Shiny teen-pop music is everywhere these days, so it might be hard for a younger generation to understand the importance of Britney Spears to us older Millennials. When she came along at the tail end of the century, we were still mired in the musical swamplands of the post-grunge era. From those first few chords and the low “oh baby, baby” growl of “...Baby One More Time,” the single was a breath of fresh air. It followed tracks laid by the Spice Girls and boy bands before it, but at the same time, it was clear we were witnessing the start of something else entirely.
The video, with Britney in that iconic short plaid skirt and cheerleader outfit, fit in neatly with the nascent teen-dominant culture that was growing out of TV shows like Dawson’s Creek and Buffy the Vampire Slayer, as well as movies like She’s All That, Ten Things I Hate About You and Drive Me Crazy, the underrated Melissa Joan Hart/Adrian Grenier vehicle that was named after the album’s third single, “(You Drive Me) Crazy.” Britney's own teen movie, the delightfully bad Crossroads, soon followed.
And then there was Justin Timberlake. Britney and Justin were childhood sweethearts, and they were the Prince and Princess of Pop; the Kurt and Courtney of Gen-Y. Their relationship was more than that glorious all-denim photo. It was marketed as the fairytale romance that every teenage girl dreamed of, and their ensuing breakup was, unsurprisingly, a learning moment for many a teenager, a sign that "happily ever after" may not exist IRL.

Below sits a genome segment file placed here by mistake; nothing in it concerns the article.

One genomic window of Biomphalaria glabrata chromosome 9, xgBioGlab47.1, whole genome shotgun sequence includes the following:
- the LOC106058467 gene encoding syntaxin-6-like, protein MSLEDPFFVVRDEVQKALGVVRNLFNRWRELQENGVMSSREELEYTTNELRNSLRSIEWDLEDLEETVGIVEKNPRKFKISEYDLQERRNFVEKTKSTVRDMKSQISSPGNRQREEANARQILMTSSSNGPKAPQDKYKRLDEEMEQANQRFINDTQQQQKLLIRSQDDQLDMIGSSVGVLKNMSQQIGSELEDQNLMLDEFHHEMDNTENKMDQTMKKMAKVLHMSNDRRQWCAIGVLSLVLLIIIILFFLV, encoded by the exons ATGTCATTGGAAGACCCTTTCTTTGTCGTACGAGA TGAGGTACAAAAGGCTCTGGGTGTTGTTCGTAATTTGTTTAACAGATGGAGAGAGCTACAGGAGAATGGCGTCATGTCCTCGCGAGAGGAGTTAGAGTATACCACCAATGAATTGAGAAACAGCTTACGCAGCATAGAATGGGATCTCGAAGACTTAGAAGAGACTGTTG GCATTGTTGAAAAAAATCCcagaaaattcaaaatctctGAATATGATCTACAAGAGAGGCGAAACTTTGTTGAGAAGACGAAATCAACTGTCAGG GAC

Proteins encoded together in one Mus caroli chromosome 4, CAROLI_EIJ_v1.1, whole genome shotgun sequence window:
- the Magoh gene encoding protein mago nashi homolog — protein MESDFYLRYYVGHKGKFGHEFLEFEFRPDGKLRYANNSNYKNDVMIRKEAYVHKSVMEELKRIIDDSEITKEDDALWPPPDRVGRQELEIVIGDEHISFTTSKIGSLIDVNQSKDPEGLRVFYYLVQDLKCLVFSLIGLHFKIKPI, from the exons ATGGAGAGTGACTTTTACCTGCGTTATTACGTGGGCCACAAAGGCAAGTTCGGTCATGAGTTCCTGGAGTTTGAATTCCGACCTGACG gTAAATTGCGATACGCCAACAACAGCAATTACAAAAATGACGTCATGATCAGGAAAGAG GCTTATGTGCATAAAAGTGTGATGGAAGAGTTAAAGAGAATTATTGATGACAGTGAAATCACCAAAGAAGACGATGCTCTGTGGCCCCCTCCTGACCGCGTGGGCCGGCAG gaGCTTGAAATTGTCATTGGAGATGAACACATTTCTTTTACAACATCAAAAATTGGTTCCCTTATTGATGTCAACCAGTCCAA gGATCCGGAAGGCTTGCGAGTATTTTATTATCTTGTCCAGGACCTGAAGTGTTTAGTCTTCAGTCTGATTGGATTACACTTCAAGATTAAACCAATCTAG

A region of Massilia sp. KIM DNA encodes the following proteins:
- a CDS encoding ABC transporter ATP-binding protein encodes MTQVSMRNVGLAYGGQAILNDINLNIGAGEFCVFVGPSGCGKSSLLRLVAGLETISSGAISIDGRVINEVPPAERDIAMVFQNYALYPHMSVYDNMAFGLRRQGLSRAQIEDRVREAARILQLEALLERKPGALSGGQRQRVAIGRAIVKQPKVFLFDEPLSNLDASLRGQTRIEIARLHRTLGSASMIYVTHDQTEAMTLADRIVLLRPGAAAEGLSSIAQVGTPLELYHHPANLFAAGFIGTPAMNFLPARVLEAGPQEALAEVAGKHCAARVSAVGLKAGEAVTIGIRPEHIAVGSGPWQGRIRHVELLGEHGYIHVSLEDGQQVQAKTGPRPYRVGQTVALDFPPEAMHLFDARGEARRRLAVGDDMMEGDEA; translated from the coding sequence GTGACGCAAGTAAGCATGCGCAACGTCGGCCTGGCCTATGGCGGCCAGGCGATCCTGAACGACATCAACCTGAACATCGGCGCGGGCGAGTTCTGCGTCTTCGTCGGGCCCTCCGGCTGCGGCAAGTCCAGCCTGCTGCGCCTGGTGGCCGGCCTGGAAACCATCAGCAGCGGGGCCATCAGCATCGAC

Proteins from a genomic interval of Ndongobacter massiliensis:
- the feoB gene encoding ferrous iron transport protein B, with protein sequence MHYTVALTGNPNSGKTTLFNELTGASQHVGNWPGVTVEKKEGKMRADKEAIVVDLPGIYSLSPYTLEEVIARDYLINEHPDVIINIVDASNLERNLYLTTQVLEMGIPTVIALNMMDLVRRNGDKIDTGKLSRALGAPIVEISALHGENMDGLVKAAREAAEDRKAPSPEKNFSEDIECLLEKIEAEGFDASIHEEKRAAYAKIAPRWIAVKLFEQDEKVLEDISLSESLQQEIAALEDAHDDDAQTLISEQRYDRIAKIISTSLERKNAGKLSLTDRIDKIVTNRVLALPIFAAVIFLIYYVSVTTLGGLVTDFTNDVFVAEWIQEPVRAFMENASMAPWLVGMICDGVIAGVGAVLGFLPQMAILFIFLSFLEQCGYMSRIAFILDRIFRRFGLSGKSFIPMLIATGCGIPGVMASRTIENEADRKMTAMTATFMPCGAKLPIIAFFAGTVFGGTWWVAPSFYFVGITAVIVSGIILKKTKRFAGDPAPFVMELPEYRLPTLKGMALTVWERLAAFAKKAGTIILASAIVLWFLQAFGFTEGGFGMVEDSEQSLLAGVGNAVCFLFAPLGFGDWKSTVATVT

After Justin came the darker years, as Britney railed against her teen image: the Madonna kiss at the VMAs, the impetuous 55-hour elopement to a childhood friend in Vegas, the second marriage to douchey backup dancer Kevin Federline, the paparazzi photos of her driving with her son in her lap. It all culminated in the infamous Tarzana Head Shaving Incident of 2007 and its adjacent craziness, which resulted in her losing custody of her children, getting forcibly committed to a psychiatric ward, and then released under the conservatorship of her father.
Public meltdowns are fun to watch for a moment -- they're spectacles -- but they quickly become sad when you realize that you're gleefully watching a real person with something very wrong with them spin out of control. And like those of Lohan, Bynes and Ryder, Britney’s was a moment when we, the public, were forced to confront what we’d done to Britney by sexualizing her so young, by caring so much about every detail of her life that photos of her going to Starbucks or driving her kids around made the paparazzi rich many times over. Think pieces followed about the power we were assigning to paps in the years of TMZ's ascent.
Britney disappeared for a while after that, seemingly an older but wiser girl. She reappeared in 2012 as a judge on The X-Factor, and then in 2013 to announce a two-year residency at Planet Hollywood Las Vegas. That residency is ongoing, and her life seems to be stable for what's maybe the first time since she became mega-famous at 18. (An interesting corollary to her contemporaries the Backstreet Boys, whose 2015 documentary, Show Me What You’re Made Of, revealed that most of them are still dealing with the fallout of teen fame.)
Meanwhile, Britney’s just living her life, and ironically letting us in more than ever -- but this time on her own terms. Hearts exploded when she met Hillary Clinton this year. She’s got her kids, her friends, and a glass container in her kitchen that may be exclusively reserved for cupcakes. As her Instagram feed reminds me nearly every day, Britney Spears is finally doing just fine.